You can compare robots to computers in this regard. PC's are generally used for a wide variety of applications, while embedded systems typically are more dedicated devices. The short answer is in what form are they the most useful? Industrial robots are certainly more dedicated, but flexibility can also be a virtue in that environment as industrial needs change. If there is a niche that it is possible to fill, then it will tend to be filled.
No, it is fairly well established that humanoid robots aren't te best solution for something that has a specific singular task. there are only 3 real reasons to make a humanoid robot that I can think of.
1. to operate tools and equipment designed for humans with as much flexibility as possible.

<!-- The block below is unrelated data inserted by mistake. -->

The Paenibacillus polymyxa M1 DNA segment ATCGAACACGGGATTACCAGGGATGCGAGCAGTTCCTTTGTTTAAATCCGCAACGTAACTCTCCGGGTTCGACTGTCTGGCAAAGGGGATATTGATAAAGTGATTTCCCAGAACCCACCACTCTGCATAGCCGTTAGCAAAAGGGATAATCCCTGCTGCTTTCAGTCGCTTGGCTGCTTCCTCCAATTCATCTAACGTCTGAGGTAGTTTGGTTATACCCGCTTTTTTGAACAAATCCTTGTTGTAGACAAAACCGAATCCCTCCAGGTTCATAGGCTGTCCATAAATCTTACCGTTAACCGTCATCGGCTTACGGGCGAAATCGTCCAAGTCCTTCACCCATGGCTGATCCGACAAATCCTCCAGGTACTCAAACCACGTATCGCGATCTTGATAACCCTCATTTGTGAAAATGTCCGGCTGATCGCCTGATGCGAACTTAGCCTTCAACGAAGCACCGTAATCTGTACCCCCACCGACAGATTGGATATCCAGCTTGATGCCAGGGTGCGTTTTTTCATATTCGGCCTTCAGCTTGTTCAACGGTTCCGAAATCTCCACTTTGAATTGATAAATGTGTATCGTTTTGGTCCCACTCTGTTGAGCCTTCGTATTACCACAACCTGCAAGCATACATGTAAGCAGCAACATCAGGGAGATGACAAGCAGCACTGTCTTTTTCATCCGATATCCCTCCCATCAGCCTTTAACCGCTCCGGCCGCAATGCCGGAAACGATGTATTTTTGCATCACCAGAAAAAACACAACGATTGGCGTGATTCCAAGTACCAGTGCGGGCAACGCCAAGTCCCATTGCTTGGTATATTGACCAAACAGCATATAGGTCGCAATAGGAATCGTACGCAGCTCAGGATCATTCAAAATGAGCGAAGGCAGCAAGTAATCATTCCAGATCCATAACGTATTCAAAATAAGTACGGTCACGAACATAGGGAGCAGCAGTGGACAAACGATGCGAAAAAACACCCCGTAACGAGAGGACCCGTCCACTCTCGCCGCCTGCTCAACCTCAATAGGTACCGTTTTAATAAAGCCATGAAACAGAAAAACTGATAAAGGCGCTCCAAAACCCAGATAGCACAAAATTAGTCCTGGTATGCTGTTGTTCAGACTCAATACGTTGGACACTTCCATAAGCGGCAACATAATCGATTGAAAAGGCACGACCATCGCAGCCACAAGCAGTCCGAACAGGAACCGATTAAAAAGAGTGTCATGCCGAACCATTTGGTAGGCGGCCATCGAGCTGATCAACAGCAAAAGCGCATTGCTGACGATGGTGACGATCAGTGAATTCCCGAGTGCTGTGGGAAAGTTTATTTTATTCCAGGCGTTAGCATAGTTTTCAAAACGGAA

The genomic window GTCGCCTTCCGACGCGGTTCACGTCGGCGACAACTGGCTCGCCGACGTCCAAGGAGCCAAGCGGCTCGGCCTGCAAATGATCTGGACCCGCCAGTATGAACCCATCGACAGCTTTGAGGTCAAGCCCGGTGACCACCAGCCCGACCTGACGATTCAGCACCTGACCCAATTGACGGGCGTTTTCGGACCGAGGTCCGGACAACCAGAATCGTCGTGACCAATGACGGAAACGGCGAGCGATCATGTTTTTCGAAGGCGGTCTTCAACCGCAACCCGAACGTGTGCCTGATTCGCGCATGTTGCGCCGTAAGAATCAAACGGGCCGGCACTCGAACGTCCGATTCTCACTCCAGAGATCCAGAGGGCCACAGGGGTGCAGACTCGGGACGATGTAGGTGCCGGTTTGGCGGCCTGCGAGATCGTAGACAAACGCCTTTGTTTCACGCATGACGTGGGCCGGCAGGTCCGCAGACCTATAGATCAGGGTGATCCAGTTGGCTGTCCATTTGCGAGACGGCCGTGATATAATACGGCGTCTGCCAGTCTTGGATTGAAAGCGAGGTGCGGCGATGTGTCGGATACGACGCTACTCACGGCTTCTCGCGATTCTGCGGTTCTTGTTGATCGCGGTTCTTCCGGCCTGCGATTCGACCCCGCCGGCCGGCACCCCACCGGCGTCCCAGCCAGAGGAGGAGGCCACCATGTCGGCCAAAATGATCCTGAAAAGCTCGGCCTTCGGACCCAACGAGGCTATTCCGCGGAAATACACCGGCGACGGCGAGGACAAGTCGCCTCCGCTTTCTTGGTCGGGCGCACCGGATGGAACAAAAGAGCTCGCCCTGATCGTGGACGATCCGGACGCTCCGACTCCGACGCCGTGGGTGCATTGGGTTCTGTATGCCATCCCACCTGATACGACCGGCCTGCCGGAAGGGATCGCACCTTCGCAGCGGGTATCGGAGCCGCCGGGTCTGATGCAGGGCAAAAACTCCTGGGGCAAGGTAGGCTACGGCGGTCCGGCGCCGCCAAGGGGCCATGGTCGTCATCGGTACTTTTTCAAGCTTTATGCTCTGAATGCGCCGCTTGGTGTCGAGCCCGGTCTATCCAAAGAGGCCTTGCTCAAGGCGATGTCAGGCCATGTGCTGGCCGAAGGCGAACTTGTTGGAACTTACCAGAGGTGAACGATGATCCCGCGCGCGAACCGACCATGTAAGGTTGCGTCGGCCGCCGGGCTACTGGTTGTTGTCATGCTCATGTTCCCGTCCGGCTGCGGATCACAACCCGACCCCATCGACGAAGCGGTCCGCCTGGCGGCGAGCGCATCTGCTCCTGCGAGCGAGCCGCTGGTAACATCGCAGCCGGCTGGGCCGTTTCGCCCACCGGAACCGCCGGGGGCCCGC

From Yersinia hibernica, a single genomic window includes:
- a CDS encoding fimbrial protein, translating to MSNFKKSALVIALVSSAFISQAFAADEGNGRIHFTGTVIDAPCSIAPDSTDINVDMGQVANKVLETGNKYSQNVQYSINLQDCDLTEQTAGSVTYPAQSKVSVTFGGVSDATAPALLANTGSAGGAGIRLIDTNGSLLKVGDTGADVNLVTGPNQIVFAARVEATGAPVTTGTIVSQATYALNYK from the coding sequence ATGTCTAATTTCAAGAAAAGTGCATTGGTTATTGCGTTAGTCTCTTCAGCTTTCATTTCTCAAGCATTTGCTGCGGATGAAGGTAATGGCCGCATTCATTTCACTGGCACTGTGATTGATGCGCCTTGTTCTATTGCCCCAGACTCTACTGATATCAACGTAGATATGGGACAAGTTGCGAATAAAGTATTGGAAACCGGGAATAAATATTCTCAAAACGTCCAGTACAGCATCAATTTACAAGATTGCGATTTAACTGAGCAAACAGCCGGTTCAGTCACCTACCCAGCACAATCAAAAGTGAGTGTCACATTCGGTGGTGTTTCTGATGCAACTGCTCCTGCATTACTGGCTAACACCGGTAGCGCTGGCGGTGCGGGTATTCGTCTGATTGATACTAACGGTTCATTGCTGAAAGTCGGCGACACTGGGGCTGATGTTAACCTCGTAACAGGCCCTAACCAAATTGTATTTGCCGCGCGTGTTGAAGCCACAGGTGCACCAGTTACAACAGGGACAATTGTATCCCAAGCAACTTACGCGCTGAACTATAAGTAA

2. To interact WITH humans as a companion (that is pretty thin logic).
3. just to help us research and solve problems to further our technology. (balance, gait, etc)
Drones are, in essence, flying autonomous vehicles. Pros and cons surrounding drones today might well foreshadow the debate over the development of self-driving cars. In the context of a strongly regulated aviation industry, "self-flying" drones pose a fresh challenge. How safe is it to fly drones in different environments? Should drones be required for visual line of sight – as are piloted airplanes? Join EE Times' Junko Yoshida as she moderates a panel of drone experts.